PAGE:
Sponsored By

Cisco Takes Security Beyond the Enterprise Network With $2.35B Duo BuyCisco Takes Security Beyond the Enterprise Network With $2.35B Duo Buy

Cisco is looking to make it less scary for enterprises to live in the world of public clouds, BYO devices and end users who aren't employees.

Mitch Wagner

August 2, 2018

4 Min Read
Cisco Takes Security Beyond the Enterprise Network With $2.35B Duo Buy

Cisco plans to buy Duo Security for $2.35 billion, to help enterprises provide secure access by users wherever they are -- even scary users with personal devices on public networks.

Duo's technology provides unified access security through multi-factor authentication, to verify the identity of users and the health of their devices before granting access to applications, Cisco Systems Inc. (Nasdaq: CSCO) said in a statement announcing the deal Thursday morning. The technology applies to traditional enterprise networks as well as users accessing applications from public networks. (See Cisco to Buy Duo Security for $2.35B.)

Cisco expects the acquisition to close during its fiscal 2019 first quarter, which ends in October. Duo will continue to be led by Dug Song, co-founder and CEO, and the company will join Cisco's Networking and Security business led by EVP and GM David Goeckeler, Cisco says.

Cisco's security business grew 11% in its most recent quarter, ending in April, almost triple the company's overall growth. But security comprised only 4.7% of total sales. The bulk of Cisco's business is still equipment sales, such as switches and routers. (See Cisco: Revenue Slump? What Revenue Slump?)

Figure 1:

Now entering its fifth year, the 2020 Vision Executive Summit is an exclusive meeting of global CSP executives focused on navigating the disruptive forces at work in telecom today. Join us in Lisbon on December 4-6 to meet with fellow experts as we define the future of next-gen communications and how to make it profitable.

Duo's security, offered as a service from the cloud, provides user authentication, device authentication and applies policies based on those factors and the apps that a user is trying to access.

Users log in using two-factor authentication, with Duo supporting tokens, SMS, call-back touch ID and face ID. Duo identifies whether the user is coming in on a device that's owned and managed by the enterprise, or on some kind of third-party or BYO device. Duo knows whether the user is coming in on the enterprise network or an outside network. And Duo knows whether the user is trying to access harmless information or high-security applications.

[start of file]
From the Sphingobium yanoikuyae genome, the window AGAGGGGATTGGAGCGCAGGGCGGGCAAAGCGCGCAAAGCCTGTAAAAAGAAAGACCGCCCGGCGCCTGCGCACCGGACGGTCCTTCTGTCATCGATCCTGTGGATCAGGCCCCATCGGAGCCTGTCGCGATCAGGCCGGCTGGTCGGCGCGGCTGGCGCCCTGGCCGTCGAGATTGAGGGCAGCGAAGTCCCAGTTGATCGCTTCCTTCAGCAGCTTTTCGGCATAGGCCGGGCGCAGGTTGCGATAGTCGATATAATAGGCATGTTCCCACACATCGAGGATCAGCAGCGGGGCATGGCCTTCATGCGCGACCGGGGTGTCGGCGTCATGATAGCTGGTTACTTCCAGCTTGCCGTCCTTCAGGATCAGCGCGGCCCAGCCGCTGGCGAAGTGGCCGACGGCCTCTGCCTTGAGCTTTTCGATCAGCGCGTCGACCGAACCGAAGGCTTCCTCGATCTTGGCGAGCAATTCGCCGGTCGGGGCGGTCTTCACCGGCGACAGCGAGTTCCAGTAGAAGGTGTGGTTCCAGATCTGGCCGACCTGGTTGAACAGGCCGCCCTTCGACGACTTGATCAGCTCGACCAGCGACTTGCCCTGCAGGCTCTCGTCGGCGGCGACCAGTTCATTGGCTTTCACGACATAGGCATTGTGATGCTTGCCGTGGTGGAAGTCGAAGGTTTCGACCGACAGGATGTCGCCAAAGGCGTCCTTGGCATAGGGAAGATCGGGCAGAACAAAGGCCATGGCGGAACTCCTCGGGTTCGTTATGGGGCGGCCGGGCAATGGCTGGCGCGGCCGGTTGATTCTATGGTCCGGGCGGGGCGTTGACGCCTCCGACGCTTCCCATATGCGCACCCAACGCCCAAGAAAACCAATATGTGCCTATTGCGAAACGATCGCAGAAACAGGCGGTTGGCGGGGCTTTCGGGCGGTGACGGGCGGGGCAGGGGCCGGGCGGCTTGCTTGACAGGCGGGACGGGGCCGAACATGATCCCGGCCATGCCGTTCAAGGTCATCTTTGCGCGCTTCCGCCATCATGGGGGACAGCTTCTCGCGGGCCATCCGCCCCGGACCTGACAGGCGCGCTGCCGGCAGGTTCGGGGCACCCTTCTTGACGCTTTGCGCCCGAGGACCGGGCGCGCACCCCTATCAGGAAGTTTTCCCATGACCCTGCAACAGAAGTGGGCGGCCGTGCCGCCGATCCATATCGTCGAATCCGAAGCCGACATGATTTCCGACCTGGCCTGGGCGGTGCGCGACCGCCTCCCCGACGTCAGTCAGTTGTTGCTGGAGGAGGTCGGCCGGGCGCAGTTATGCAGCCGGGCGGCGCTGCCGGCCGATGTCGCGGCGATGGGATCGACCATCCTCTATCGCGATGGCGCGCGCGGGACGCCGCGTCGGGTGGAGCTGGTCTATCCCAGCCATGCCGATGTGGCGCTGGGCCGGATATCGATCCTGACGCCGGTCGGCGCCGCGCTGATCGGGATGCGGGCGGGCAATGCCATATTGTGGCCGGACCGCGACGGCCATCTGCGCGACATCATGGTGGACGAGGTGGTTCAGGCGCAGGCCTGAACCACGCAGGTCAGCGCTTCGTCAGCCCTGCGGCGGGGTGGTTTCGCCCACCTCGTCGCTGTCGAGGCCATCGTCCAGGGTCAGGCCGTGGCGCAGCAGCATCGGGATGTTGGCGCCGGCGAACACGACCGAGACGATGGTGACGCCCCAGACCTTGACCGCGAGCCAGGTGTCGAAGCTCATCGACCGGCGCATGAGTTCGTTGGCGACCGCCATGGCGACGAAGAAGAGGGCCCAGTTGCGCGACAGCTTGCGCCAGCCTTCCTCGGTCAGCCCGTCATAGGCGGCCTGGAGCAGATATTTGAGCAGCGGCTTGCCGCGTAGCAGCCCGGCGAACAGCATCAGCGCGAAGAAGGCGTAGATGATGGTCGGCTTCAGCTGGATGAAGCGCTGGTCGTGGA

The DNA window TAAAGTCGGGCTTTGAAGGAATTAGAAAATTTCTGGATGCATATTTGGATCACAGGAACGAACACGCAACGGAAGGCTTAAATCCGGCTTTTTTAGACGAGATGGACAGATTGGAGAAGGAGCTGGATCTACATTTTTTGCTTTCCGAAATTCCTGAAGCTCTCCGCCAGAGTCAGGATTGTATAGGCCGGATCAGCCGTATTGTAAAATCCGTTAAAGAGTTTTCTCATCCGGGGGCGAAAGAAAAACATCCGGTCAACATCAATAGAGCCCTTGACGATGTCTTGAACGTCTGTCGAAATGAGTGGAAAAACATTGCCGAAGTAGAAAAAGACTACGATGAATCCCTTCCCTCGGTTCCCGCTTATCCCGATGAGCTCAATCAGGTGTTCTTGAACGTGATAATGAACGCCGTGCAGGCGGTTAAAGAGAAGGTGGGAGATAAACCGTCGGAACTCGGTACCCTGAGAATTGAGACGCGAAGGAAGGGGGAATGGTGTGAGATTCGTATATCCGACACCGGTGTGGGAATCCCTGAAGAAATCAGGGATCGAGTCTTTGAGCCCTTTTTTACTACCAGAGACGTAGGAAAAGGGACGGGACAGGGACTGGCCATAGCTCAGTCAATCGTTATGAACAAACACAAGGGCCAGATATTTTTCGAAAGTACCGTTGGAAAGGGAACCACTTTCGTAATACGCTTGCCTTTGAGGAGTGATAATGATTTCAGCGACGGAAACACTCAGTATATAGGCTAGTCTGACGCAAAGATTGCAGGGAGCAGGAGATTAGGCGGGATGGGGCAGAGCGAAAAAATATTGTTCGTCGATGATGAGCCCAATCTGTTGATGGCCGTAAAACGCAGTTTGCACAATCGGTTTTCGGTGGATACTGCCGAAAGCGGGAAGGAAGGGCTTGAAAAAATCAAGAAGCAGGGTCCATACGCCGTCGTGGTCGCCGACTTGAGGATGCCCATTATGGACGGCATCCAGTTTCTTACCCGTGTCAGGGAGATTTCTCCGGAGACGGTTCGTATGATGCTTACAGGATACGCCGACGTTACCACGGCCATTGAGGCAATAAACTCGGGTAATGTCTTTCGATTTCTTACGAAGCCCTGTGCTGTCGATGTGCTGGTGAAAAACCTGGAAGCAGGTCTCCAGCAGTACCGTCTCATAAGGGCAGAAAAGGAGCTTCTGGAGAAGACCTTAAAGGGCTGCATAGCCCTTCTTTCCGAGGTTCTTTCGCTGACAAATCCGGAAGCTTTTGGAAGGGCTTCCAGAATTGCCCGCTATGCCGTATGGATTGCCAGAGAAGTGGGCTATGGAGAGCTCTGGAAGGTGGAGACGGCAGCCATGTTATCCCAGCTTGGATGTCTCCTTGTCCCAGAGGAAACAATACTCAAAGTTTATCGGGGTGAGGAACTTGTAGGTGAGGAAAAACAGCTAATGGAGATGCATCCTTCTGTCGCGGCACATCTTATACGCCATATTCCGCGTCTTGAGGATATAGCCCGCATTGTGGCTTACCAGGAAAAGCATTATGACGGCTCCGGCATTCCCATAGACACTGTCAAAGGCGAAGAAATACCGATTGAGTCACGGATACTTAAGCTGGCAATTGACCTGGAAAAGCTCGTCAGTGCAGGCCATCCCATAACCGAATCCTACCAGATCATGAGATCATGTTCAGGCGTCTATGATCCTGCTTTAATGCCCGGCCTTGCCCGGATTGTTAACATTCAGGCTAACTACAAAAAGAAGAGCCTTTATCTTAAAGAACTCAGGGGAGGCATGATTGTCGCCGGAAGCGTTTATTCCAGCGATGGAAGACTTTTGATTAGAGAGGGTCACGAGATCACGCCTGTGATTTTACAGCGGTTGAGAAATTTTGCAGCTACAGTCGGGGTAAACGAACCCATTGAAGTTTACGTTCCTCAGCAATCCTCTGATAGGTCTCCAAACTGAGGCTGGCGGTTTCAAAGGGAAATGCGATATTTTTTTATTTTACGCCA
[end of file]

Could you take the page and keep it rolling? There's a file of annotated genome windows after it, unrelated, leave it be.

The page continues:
Duo then combines all that information to apply security measures as appropriate, Song says. For example, the network can apply light security to a user accessing the company cafe menu, but strict security to users accessing ERP or financial information, Song says.

Duo can even extend network access controls to users who are not employees of the enterprise, such as customers, partners and suppliers, Song says.

Duo focuses on simplifying security for both end users and enterprises. The company's service is designed to make security easy and therefore encourage users to do the right thing and abide by good security practices and policies. By making security easy, users are less likely to engage in practices such as using public file-sharing services that actively undermine and circumvent policies, Song says.

For example, if a user is coming in on the company network, from a company-owned and managed device, IT can set policy to reduce the frequency with which the user needs to use two-factor authentication to validate identity. "These kinds of affordances make the right thing to do the easiest thing to do in terms of user experience," Song says. "We're thinking very deeply about the individual experience that people have to live every single day, and making it as rich as possible."

About 30% of Duo's sales are currently through the channel, and the company expects channel sales to grow following the Cisco acquisition, Song says.

Duo is privately held, has about 700 employees, and is based in Ann Arbor, Mich., with plans to stay there after the acquisition. Founded in 2010, the company raised about $119 million in venture capital, with investors including Meritech Capital Partners, Lead Edge, Benchmark Capital, Google Ventures and True Ventures.

Under the terms of the deal, Cisco will pay $2.35 billion in cash and assumed equity awards for Duo's outstanding shares, warrant and equity incentives on a fully diluted basis, Cisco says.

Related posts:

— Mitch Wagner Follow me on Twitter Visit my LinkedIn profile Visit me on Tumblr Follow me on Facebook Executive Editor, Light Reading

About the Author(s)

Mitch Wagner

Executive Editor, Light Reading

San Diego-based Mitch Wagner is many things. As well as being "our guy" on the West Coast (of the US, not Scotland, or anywhere else with indifferent meteorological conditions), he's a husband (to his wife), dissatisfied Democrat, American (so he could be President some day), nonobservant Jew, and science fiction fan. Not necessarily in that order.

He's also one half of a special duo, along with Minnie, who is the co-habitor of the West Coast Bureau and Light Reading's primary chewer of sticks, though she is not the only one on the team who regularly munches on bark.

Wagner, whose previous positions include Editor-in-Chief at Internet Evolution and Executive Editor at InformationWeek, will be responsible for tracking and reporting on developments in Silicon Valley and other US West Coast hotspots of communications technology innovation.

Beats: Software-defined networking (SDN), network functions virtualization (NFV), IP networking, and colored foods (such as 'green rice').

Subscribe and receive the latest news from the industry.
Join 62,000+ members. Yes it's completely free.

You May Also Like